Criminal law in Ontario is split between two courts: the Ontario Court of Justice and the Superior Court of Justice. The Superior Court of Justice is a higher court than the Ontario Court of Justice, though both deal with similar matters.
The Superior Court of Justice oversees not only criminal matters, but civil matters as well, including matters where two private parties are litigating against one another, and family court matters.
Just as in the Ontario Court of Justice, criminal matters in Superior Court move through the system pursuant to a charging document. At the Superior Court level, this document is known as an “indictment”. An indictment is usually a written accusation against an individual, signed by a Crown. It contains all of the characteristics of an information found at the Ontario Court of Justice.
In Superior Court, the individuals who preside over matters are generally judges, but can also be masters. Masters are judicial officers who have the authority to hear civil motions. They do not preside over criminal matters.
There are three different kinds of criminal offences in Canada: summary offences, indictable offences, and hybrid offences. Summary offences are the least serious and carry the least harsh sentences: a maximum of two years in jail, a fine of up to $5000, or both. Indictable offences are the more serious offences, and carry sentencing possibilities of more than two years in custody and fines of over $5000, or both. Hybrid offences are offences that can either be summary or indictable, with the Crown electing how the matter will proceed. Only indictable offences can be heard at the Superior Court.
Since both the Ontario Court of Justice and the Superior Court of Justice can address criminal matters, there are methods to determine where a criminal matter will be heard. The basic rule of thumb is that most criminal matters will be heard at the Ontario Court of Justice, despite the Superior Court having jurisdiction to hear any criminal matter. Typically, though, the only criminal matters that make their way to Superior Court are the most serious cases, involving murder, high-level frauds, and terrorism charges, among others.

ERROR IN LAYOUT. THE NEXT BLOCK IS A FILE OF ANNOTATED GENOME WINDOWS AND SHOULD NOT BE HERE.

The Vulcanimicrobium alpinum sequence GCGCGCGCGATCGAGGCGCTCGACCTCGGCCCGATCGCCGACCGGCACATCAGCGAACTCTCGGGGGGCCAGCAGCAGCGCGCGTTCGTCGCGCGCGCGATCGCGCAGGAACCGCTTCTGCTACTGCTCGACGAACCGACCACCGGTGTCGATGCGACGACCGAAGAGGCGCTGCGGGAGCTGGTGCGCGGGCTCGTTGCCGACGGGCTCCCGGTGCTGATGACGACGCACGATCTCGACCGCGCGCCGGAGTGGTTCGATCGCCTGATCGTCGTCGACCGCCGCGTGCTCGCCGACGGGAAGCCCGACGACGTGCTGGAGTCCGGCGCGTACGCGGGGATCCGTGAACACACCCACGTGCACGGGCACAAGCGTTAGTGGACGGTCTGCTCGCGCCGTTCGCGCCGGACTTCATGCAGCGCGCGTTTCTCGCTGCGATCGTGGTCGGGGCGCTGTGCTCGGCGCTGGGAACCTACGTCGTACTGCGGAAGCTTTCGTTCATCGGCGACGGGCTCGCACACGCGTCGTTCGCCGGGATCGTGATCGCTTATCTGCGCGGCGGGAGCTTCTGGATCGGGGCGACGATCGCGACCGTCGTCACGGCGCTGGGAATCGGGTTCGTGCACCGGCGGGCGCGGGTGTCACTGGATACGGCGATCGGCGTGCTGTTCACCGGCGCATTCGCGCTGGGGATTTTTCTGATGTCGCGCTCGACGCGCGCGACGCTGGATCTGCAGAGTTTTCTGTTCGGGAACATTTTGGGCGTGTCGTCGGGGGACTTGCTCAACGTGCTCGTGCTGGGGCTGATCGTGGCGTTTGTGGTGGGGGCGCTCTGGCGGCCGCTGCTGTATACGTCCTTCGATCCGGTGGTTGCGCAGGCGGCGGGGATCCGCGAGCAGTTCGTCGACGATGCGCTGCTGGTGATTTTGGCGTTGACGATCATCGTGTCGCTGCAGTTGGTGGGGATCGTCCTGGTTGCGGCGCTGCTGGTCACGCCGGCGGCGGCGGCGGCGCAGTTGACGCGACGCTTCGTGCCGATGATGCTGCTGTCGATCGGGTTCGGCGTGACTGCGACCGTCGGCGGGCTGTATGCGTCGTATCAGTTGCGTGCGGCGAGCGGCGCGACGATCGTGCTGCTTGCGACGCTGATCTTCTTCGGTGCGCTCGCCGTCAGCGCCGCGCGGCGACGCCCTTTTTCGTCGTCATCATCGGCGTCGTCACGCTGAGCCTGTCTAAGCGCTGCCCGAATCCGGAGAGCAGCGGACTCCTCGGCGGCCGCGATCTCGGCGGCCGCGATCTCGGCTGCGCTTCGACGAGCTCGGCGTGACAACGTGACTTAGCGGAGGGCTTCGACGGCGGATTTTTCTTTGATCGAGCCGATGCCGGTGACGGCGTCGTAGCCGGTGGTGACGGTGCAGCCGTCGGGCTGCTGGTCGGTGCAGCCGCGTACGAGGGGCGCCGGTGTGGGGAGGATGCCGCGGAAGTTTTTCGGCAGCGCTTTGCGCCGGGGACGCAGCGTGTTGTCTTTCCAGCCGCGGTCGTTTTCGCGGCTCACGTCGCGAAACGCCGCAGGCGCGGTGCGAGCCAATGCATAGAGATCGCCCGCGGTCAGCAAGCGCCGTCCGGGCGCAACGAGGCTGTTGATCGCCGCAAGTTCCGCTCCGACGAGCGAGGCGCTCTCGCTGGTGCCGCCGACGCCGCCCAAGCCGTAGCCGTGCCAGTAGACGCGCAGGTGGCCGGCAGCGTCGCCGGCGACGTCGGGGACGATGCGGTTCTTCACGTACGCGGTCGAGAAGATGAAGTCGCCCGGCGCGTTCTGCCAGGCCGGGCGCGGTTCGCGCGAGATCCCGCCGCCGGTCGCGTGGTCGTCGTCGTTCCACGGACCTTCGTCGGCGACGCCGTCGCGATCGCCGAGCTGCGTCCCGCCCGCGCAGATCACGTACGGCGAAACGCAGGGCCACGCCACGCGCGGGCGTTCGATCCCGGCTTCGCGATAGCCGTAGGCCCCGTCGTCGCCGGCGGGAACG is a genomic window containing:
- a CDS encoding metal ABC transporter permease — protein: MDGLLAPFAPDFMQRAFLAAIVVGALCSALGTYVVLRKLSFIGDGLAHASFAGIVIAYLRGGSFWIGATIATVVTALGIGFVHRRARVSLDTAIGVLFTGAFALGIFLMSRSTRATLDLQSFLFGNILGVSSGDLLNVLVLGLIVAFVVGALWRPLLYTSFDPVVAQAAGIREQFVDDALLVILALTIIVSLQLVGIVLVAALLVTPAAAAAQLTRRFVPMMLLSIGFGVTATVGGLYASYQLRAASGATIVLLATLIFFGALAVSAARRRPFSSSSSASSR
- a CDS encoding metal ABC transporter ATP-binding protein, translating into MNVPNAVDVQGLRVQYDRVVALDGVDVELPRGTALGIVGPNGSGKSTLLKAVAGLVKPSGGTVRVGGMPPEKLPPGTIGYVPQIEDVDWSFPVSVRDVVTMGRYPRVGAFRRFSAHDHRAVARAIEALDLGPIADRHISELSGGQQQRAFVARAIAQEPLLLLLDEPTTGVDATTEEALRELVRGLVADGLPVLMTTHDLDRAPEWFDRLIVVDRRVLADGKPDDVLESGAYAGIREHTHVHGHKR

Both the Crown and the accused have the power to decide whether a matter will be heard at the Ontario Court of Justice or the Superior Court of Justice. Deciding which court will hear a matter depends on elections based on provisions found in the Criminal Code. It is important to note that if the accused wishes to have a trial with a judge and jury, the matter must be heard in Superior Court, as that option is not available at the Ontario Court of Justice.
It is efficient for most criminal cases to be heard at the Ontario Court of Justice, because the Superior Court of Justice acts as an appeal court for the Ontario Court when the offence is a summary offence (and most offences are summary offences). Appeals can only be heard at a higher level of court, so hearing criminal cases at the Ontario Court level allows a clear and efficient appeal route – though appeals are their own complex processes. If the offence is an indictable offence, the appeal will go to the Court of Appeal.
Cases which are initially heard at the Superior Court level can also be appealed. For civil cases, appeals go to either the Divisional Court or Court of Appeal. For criminal cases, appeals go to the Court of Appeal.